EKSA Star Engine E5000 Pro Gaming Headset is so well-built, with its chunky over-the-ear headphones, that it makes you feel like some kind of audio wizard.
With the cups firmly but not painfully grasping my ears, most of the world faded to a barely-perceptible background whisper. I felt like I should be sitting in some glass-fronted producer’s booth, issuing instructions to an increasingly irritated Steven Toast. And that was before I got round to inserting the detachable microphone which is nearly as good as blocking out external noise as the headphones themselves.
After being spoilt by the wireless Trust GXT 391 Thian, having a wire initially seemed like an inconvenience. But apart from the excellent build quality, one of the stand-out features of the E5000 is that it supports connection via USB, USB-C or standard 3.5 audio jack. So, in theory, you can use the headset with virtually any device, just swapping out the cables.
In practice, the EKSA Star Engine E5000 is at its best when plugged into a PC. And if you do have a PC you should absolutely be connecting it via USB, either standard or USB-C. Why? Because the E5000’s Windows control panel (a separate download) gives you absolute control over the headset’s audio settings.
It has the standard headset-mounted volume control and microphone mute button but the EKSA mini-app sports so much more. For a start you can mess around with several equalizer presets: rock, pop and so forth, or create your own custom one. On top of that you can tweak and customise the 7.1 surround sound.
Yes, the E5000 headset supports surround sound and while it’s not going to beat a full set of 7.1 speakers, it still gives your PC gaming an impressive boost, providing the game in question supports it. Even if you’re just listening to music, sound quality is fantastic especially when you start creating your own custom settings for each game/app. You can have multiple custom profiles, so you can find the sweet spot for each game or album.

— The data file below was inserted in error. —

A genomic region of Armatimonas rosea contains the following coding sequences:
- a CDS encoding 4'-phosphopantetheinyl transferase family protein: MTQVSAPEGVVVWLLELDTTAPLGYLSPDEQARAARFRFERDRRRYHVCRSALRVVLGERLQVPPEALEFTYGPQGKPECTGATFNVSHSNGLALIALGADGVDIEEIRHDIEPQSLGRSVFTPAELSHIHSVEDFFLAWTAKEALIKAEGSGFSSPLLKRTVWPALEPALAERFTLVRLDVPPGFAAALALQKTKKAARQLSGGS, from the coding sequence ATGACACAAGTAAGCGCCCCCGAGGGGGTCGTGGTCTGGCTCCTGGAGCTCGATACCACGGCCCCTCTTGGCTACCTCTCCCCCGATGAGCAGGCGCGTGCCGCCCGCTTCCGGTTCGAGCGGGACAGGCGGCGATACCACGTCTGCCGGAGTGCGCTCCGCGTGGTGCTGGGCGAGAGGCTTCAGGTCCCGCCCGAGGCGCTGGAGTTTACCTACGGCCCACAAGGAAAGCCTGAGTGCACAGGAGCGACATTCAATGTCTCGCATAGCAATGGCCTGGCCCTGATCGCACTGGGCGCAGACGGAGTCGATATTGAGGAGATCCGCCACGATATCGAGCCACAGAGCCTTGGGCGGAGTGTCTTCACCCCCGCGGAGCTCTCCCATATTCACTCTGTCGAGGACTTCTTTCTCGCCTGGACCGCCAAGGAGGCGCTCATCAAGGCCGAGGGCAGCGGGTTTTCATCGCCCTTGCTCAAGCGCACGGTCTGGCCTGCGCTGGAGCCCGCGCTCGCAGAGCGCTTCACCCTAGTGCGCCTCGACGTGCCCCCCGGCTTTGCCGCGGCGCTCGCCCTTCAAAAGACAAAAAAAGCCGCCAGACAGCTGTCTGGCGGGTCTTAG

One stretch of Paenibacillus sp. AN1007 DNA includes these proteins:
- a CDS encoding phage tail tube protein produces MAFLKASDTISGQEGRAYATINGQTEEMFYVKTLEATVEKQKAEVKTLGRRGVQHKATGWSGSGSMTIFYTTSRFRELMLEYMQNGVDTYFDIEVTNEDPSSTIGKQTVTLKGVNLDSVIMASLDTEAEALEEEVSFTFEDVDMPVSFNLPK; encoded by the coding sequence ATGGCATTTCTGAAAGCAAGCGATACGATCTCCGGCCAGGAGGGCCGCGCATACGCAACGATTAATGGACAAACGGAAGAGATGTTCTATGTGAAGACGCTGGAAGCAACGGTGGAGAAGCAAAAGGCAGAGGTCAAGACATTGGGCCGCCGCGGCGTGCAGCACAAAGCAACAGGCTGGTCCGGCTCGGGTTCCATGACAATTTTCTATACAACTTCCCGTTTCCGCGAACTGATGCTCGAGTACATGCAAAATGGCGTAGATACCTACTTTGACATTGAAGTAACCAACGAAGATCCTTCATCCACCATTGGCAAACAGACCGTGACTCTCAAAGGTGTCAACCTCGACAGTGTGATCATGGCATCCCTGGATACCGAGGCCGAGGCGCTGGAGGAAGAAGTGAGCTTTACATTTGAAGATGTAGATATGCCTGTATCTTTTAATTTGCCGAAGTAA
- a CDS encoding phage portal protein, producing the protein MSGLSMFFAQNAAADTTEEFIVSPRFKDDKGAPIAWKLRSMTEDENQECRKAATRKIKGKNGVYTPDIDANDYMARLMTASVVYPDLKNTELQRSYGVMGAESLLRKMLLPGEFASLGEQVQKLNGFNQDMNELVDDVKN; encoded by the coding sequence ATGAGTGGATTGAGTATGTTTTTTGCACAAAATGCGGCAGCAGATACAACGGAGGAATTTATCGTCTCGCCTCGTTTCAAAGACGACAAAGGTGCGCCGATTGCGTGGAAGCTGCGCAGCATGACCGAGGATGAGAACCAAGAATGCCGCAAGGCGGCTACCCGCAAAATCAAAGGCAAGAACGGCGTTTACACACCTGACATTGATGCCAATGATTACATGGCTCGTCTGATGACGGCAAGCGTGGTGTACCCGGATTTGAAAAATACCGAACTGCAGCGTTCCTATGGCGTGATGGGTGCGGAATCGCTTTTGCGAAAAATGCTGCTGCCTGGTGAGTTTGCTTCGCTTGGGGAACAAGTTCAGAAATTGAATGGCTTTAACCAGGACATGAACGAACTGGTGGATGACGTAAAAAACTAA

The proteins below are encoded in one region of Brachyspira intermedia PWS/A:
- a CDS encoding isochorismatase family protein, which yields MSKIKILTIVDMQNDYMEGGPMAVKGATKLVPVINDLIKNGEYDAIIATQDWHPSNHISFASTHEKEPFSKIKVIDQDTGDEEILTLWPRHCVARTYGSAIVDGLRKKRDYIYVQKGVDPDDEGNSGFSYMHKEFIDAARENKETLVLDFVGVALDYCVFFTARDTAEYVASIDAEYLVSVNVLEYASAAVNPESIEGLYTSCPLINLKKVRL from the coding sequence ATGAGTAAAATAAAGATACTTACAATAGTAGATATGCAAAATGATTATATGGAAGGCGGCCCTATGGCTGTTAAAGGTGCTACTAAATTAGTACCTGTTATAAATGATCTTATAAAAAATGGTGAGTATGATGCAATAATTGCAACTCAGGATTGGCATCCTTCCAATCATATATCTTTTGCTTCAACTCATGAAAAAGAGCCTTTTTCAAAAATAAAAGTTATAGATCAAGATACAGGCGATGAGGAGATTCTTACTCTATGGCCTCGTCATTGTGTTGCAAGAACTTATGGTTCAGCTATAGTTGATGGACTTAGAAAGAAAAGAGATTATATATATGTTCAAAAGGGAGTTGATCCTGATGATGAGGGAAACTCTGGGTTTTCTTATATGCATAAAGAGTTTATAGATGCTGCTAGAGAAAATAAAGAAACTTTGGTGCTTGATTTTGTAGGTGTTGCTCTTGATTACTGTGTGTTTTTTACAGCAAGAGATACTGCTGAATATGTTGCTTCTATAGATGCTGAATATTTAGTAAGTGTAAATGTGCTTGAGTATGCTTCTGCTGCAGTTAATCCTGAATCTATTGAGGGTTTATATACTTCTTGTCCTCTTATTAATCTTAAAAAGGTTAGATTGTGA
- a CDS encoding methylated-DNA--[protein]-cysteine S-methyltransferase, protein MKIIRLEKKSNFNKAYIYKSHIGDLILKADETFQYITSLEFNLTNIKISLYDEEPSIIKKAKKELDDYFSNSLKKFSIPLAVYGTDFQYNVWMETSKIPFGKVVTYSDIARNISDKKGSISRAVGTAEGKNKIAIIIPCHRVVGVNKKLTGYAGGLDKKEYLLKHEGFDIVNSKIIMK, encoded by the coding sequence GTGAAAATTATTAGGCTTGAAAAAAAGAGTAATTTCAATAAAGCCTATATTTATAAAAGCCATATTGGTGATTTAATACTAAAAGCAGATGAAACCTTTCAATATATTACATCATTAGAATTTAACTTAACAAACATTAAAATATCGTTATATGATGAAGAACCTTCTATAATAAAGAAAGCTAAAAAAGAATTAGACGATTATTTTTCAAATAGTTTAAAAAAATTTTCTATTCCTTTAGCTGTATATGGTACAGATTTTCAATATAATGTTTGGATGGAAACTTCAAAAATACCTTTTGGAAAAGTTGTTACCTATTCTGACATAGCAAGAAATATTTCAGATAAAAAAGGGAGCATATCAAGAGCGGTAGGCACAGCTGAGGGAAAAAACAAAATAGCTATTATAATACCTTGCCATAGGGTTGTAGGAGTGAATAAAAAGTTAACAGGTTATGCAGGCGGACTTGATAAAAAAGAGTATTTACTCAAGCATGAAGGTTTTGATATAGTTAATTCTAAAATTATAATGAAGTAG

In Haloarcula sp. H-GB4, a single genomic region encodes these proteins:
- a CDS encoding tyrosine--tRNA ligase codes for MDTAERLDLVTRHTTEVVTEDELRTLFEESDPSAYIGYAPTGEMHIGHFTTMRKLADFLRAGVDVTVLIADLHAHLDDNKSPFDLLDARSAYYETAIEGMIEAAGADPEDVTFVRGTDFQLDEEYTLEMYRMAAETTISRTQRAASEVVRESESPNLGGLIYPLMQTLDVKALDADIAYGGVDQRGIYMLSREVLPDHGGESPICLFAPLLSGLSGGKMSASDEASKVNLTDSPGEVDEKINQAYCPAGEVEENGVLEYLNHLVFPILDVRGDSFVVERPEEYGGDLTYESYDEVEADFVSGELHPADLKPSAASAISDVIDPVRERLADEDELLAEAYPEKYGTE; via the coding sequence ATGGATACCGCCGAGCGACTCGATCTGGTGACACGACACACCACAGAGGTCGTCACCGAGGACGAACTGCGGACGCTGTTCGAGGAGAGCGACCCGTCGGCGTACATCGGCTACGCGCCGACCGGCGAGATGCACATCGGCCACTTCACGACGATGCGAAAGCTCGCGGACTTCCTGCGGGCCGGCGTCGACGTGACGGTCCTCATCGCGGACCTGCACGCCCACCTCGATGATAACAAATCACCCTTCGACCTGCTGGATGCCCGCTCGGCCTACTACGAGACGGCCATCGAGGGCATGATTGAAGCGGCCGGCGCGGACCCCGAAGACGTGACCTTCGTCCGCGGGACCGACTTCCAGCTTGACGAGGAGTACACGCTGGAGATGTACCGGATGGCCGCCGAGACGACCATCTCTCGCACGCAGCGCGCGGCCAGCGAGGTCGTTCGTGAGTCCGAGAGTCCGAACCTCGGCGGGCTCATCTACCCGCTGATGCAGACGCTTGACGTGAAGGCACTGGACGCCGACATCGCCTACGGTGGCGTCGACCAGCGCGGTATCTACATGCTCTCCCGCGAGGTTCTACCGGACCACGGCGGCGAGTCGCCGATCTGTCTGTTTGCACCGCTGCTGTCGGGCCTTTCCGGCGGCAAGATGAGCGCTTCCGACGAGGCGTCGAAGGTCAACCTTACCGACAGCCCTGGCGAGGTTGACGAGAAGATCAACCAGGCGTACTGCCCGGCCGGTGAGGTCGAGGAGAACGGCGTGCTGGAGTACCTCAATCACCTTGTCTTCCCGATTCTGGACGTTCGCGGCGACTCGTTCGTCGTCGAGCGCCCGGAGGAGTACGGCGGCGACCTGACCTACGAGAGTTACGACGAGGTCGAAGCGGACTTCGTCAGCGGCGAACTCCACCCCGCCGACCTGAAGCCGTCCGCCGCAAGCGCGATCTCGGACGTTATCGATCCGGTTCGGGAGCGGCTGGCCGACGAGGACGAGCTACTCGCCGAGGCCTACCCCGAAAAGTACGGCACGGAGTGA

Use the headset with a console or mobile device, and you’ll still get good audio quality. Of course, the fact that you can’t easily modify settings means you’re stuck with the default profile. Is that a disaster? No, but there were a few times when I could tell the range wasn’t quite as as spectacular as it was using the tweakable PC driver.
The E5000’s ear cups look like they should turn your ears into pools of sweat but, despite using them for hours on end without removing them, they remained comfortable. They light up green if they’re plugged in through USB, but it’s not as spectacular a light show as some other headsets. Not that it’s an issue; with the E5000 delivering top quality PC performance, it doesn’t need that many bells and whistles.
My one non-audio related gripe is that it doesn’t ship with a USB-C to USB-A cable in the box. The headset has only a USB-C connector on it, so connecting it to a standard USB port means using an adapter cable (which is supplied in the box). USB-C to USB-A cables are dirt cheap, so picking one up is not a problem, but it’s just a shame one isn’t thrown in the box for convenience’s sake.
Speaking of cheap, the EKSA Star Engine E5000 Pro Gaming Headset will set you back £48.37/$57.99 which is a great price if you’re looking for a powerful, excellent quality PC headset. It’s still good value if you’re going to be using it with a console, so by all means by it for that. But if you really want to get every last scrap of performance and quality out of the E5000 (and can live with a wired connection), you can’t go wrong making it your go-to PC gaming headset.
The EKSA Star Engine E5000 Pro is available to buy from EKSA’s website. A unit was kindly provided for the purposes of this review.